Thank you for your interest in the
grand package! This
vignette illustrates how to use this package to describe a network
following the Guidelines for Reporting
About Network Data
grand package can be cited as:
Neal, Z. P. (2023). grand: An R package for using the Guidelines for Reporting About Network Data. GitHub. GitHub. https://github.com/zpneal/grand/
If you have questions about the grand package, please contact the maintainer Zachary Neal by email (email@example.com) or via Mastodon (@firstname.lastname@example.org). Please report bugs in the backbone package at https://github.com/zpneal/grand/issues.
Networks can represent a wide range of social and natural phenomena at many different scales, and so network data is often quite diverse. Additionally, methods for analyzing networks have evolved over several decades across multiple disciplines. As a result, different researchers, from different disciplinary backgrounds, studying networks representing different things, often describe their network data in very different (and sometimes incomplete) ways.
The Guidelines for Reporting About Network Data (GRAND) are an attempt to establish some basic reporting standards that can help facilitate consistent and complete description of networks in research publications, presentations, and data repositories. GRAND aims to be neutral with respect to discipline, method, and content, and therefore focuses only on a limited number of fundamental characteristics that are relevant for all networks: What does it represent? When and where did it come from? How is it measured?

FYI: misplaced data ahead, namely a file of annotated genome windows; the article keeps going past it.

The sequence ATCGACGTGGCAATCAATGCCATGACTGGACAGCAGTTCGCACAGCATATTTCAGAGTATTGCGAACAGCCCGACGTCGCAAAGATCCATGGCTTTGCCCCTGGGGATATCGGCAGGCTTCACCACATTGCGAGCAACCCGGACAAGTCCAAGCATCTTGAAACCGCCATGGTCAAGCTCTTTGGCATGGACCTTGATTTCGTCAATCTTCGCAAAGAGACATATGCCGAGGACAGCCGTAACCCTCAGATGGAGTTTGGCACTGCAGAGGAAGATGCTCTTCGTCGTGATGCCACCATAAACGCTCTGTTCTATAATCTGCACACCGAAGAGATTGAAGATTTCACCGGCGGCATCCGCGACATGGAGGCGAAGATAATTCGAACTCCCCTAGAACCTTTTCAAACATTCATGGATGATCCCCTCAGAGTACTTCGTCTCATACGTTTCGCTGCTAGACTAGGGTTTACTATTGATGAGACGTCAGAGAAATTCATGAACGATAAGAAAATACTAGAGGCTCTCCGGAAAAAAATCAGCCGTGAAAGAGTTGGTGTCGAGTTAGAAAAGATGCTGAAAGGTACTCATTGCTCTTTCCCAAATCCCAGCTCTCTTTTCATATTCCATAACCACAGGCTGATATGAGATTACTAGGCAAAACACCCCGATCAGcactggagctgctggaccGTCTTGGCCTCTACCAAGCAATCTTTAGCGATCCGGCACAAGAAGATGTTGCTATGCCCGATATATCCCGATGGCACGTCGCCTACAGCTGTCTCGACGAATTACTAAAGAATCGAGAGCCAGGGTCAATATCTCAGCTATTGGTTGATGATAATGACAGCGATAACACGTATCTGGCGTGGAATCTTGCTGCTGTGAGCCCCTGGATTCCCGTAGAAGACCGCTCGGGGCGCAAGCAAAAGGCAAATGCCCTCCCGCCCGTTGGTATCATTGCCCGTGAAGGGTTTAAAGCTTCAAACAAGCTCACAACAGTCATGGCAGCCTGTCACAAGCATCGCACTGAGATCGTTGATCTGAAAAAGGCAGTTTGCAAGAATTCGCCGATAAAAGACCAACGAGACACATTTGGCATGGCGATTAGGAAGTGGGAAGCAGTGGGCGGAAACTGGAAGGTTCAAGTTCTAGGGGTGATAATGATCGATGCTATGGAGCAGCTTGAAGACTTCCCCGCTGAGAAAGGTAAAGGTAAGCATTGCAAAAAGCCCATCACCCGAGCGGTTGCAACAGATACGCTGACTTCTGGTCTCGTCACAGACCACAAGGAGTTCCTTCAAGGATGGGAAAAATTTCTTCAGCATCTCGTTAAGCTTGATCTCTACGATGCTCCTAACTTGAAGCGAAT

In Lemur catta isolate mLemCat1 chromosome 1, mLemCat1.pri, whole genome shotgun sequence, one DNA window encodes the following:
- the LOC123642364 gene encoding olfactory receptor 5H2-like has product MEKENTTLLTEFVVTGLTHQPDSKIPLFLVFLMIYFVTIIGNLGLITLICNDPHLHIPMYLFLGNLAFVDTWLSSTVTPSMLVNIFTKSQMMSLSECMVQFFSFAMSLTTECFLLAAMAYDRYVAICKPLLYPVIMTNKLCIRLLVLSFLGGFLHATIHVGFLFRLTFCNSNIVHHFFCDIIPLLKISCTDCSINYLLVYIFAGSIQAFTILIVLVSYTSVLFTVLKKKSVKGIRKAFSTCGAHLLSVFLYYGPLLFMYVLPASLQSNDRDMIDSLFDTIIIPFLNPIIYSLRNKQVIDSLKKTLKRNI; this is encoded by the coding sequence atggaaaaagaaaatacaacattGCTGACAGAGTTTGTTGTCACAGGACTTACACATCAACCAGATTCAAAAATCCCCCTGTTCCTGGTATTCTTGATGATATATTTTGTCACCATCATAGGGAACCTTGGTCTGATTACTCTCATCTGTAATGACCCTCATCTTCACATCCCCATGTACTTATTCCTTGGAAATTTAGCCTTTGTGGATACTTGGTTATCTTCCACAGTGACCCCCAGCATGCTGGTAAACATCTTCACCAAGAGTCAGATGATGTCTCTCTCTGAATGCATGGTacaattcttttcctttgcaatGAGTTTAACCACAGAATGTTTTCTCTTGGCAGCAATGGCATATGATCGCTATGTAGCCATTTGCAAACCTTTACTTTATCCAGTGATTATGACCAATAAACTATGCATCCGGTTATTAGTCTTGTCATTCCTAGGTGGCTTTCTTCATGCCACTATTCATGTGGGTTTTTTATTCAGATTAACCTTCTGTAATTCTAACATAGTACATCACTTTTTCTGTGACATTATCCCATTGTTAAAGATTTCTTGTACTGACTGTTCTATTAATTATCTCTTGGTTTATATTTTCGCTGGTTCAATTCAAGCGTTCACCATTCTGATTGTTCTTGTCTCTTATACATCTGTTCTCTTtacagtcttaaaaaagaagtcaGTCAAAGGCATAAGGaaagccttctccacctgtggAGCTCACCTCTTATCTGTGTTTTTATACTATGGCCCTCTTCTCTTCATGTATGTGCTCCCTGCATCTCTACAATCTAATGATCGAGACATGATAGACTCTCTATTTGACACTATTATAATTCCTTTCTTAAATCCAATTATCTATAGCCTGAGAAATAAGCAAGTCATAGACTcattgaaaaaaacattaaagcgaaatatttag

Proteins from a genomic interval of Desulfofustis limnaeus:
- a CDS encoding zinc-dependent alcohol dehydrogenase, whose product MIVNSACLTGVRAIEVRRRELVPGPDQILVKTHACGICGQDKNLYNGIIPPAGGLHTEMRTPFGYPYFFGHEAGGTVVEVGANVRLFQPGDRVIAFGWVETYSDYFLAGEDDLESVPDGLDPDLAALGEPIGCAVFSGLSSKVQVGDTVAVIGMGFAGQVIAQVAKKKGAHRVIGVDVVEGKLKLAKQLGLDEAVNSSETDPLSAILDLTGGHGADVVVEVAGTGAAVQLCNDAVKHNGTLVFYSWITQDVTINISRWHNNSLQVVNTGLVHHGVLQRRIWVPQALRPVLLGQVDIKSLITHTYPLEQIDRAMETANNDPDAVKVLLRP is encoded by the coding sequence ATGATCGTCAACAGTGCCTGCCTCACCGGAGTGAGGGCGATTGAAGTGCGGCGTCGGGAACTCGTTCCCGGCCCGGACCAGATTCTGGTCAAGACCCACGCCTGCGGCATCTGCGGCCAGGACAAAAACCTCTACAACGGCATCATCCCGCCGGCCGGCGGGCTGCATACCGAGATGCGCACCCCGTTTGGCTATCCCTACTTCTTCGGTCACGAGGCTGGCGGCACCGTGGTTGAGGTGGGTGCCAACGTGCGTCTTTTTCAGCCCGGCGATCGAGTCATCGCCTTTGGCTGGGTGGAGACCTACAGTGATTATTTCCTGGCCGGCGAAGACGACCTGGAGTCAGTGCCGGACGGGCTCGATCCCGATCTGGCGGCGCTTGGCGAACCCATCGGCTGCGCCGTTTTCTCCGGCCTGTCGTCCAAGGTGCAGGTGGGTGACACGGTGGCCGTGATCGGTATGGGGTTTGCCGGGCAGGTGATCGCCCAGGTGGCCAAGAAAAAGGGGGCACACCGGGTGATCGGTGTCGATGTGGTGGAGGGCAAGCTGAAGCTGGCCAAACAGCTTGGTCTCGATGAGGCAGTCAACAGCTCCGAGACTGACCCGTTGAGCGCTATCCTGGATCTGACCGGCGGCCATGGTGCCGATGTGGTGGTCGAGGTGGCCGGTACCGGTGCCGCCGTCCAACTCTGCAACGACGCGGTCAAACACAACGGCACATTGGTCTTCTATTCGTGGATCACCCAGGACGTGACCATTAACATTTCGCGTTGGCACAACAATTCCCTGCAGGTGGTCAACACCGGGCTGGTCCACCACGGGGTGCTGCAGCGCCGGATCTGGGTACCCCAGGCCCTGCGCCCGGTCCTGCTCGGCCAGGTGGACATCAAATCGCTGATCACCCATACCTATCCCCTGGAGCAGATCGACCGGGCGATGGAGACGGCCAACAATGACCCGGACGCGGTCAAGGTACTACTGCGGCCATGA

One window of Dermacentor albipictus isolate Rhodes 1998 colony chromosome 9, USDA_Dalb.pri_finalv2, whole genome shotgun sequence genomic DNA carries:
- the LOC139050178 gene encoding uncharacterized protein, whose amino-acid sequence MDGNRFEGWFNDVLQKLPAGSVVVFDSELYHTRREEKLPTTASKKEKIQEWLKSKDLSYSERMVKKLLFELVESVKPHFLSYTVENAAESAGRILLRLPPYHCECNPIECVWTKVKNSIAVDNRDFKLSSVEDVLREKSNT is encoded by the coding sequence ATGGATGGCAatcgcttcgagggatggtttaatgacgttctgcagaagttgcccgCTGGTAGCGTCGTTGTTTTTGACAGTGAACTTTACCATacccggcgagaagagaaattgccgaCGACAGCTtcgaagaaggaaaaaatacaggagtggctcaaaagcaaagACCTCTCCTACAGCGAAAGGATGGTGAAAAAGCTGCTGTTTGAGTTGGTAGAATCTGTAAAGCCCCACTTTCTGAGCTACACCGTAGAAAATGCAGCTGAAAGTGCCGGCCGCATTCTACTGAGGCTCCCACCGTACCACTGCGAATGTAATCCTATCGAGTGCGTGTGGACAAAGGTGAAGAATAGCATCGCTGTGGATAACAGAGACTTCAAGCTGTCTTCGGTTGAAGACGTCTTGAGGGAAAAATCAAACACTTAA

The backbone package can be loaded in the usual way:
library(grand) #> +-------+ grand v0.9.0 #> | GRAND | Cite: Neal, Z. P., (2023). grand: An R package for using the Guidelines for #> | ~~~~~ | Reporting About Network Data. GitHub. https://github.com/zpneal/grand/ #> | ~~~~~ | #> | ~~~~~ | Help: type vignette("grand"); email email@example.com; github zpneal/grand #> +-------+ Beta: type devtools::install_github("zpneal/grand", ref = "devel")
Upon successful loading, a startup message will display that shows the version number, citation, ways to get help, and ways to contact us.
The package offers three basic functions:
grand() interactively queries the user about a
network, and saves the responses as graph attributes.
grand.text() writes a uniform narrative description
of the network.
grand.table() plots a uniform tabular description of
the network, in the style of a US Nutrition Label.
Because the goal of GRAND is to bring consistency and uniformity to the description of network data, these functions offer relatively few options. They are designed to provide a minimal uniform description that is suitable for any network and any context, which users can supplement with additional network-specific and context-specific details.
grand() function applies GRAND to a network stored
as an igraph object. It offers in interactive mode that guides
the user through GRAND by asking a series of questions, and a
non-interactive mode that allows the user to directly specify
GRAND attributes. This section illustrates
grand() with the
airport data, which is a weighted and directed
network of passenger air traffic in the United States in 2019, and which
can be loaded using:
To interactively add GRAND attributes, use:
airport <- grand(airport) This graph already contains a GRAND attribute. Do you want to overwrite (Y/N)? 1: Y What is the name of this network (enter NA if unnamed)? 1: US Air Traffic Network What DOI is associated with this network (enter NA if unnamed)? 1: 10.1371/journal.pone.0269137 How were these data collected or generated? 1: Survey 2: Interview 3: Sensor 4: Observation 5: Archival 6: Simulation 7: Other Selection: 5 In what year were these data collected? 1: 2019 This network contains 382 nodes. What type of entity do these represent (e.g., people)? 1: Airports